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The federal government put into place the Former Spouse Protection Act to offer certain benefits to former military spouses. It also created certain rights that you have during a divorce situation, and allowed for the Kentucky court to handle your divorce in a similar way to civilian divorces. 

According to the National Military Family Association, the Former Spouse Protection Act provides you with the ability to keep some privileges and access to your ex-spouse’s retirement pay. You should note when it comes to keeping benefits and privileges, you need to be a 20/20/20 or 20/20/15 family. This means you meet the following criteria: Your marriage took place during 20 or 15 years of your ex-spouse’s military service. Your marriage lasted at least 20 years, and your spouse earned 20 years of serve credit towards retirement pay. 

You must meet all those criteria to qualify to keep military benefits after your divorce. You may retain medical benefits and keep your military ID and the benefits it offers. If you do not meet the qualifications, you may keep medical coverage for a limited time through the Continued Health Care Benefit Program from the Department of Defense.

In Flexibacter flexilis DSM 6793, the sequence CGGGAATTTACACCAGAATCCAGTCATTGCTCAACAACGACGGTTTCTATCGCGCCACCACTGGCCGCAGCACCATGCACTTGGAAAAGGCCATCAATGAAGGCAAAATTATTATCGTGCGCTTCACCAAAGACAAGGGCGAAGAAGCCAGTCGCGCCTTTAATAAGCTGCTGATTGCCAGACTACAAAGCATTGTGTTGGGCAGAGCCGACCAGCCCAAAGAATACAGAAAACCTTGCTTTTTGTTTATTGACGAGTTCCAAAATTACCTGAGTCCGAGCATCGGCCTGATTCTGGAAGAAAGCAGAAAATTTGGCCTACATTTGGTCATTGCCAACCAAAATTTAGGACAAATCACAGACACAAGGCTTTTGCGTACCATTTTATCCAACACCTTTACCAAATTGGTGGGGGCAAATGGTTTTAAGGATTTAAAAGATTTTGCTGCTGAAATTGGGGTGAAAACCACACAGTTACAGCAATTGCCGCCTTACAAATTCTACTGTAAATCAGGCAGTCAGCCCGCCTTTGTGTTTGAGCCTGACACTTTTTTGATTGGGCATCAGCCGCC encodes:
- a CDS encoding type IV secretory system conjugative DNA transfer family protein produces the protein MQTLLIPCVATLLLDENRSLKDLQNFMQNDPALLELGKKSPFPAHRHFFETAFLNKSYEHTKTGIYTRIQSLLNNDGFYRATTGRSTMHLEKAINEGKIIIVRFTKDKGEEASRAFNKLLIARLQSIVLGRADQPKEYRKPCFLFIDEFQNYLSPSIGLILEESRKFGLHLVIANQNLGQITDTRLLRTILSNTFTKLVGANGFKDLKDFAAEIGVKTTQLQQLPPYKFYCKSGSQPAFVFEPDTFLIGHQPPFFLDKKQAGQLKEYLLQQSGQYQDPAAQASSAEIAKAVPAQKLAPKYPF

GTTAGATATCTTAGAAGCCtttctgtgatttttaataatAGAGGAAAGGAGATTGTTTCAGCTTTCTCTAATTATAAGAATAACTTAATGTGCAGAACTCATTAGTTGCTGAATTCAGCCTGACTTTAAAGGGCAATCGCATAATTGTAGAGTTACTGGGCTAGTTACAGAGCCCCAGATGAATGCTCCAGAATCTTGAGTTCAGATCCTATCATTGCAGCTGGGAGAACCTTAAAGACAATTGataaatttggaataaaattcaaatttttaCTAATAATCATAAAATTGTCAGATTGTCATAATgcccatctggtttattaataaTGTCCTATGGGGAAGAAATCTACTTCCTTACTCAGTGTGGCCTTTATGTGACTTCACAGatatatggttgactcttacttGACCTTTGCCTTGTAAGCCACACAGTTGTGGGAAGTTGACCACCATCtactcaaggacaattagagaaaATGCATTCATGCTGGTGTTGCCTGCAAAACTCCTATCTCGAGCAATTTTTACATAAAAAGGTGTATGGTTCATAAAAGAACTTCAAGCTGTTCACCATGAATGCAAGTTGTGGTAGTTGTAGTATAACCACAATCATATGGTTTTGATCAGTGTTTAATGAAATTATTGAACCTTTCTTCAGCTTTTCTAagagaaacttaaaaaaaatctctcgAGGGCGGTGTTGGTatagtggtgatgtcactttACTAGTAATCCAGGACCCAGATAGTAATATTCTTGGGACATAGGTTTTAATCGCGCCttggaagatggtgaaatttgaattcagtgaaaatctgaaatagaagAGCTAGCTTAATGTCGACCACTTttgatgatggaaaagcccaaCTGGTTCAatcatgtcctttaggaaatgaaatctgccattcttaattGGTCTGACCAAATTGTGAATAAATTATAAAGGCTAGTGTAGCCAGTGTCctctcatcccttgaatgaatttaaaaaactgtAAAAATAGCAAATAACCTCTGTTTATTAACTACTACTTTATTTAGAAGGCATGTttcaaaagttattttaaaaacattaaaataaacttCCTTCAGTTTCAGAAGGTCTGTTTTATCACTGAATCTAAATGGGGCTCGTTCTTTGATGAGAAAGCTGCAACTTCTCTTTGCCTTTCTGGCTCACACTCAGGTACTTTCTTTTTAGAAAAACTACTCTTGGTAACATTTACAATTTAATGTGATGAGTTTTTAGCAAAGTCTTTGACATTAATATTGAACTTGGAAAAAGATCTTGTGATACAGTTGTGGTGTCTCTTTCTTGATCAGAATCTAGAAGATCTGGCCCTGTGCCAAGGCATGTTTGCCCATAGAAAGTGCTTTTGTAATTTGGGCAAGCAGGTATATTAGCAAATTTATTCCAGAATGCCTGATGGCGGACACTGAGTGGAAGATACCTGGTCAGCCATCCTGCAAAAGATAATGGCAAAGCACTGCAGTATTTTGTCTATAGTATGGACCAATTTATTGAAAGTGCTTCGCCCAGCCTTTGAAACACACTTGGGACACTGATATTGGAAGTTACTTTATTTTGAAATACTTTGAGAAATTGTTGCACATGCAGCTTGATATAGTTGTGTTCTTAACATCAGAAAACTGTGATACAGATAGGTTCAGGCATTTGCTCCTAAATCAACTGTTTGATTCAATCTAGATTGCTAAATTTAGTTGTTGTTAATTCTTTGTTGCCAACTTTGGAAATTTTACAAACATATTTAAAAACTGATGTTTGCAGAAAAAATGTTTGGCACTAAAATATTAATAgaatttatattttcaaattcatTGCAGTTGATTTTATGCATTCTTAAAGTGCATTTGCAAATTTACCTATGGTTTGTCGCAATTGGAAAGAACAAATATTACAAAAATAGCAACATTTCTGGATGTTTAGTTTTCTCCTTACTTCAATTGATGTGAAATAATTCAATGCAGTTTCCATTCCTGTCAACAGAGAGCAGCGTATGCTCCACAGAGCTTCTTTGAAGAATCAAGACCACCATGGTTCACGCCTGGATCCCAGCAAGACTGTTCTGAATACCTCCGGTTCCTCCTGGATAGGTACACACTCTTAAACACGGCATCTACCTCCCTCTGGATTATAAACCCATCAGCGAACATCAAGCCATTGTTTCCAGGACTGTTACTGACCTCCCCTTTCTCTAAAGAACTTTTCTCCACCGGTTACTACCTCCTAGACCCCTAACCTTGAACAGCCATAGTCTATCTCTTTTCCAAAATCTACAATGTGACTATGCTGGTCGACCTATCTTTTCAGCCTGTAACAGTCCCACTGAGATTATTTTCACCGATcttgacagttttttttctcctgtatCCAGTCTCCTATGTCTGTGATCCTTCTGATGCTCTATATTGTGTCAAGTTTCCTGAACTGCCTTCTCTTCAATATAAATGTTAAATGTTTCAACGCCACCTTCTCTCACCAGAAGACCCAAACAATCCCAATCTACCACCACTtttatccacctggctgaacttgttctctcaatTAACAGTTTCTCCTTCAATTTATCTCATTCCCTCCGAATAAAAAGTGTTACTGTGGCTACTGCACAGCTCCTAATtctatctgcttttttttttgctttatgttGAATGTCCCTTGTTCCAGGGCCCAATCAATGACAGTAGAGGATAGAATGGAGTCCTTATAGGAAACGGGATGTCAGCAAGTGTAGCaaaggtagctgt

The FSPA does not automatically provide you with a right to your ex-spouse’s retirement pay. However, it does allow the state to consider it as marital property. You may receive up to 50% of the disposable pay, which depends on military financial deductions. You may receive this as direct pay from the Defense Finance and Accounting Service. This information is for education and is not legal advice.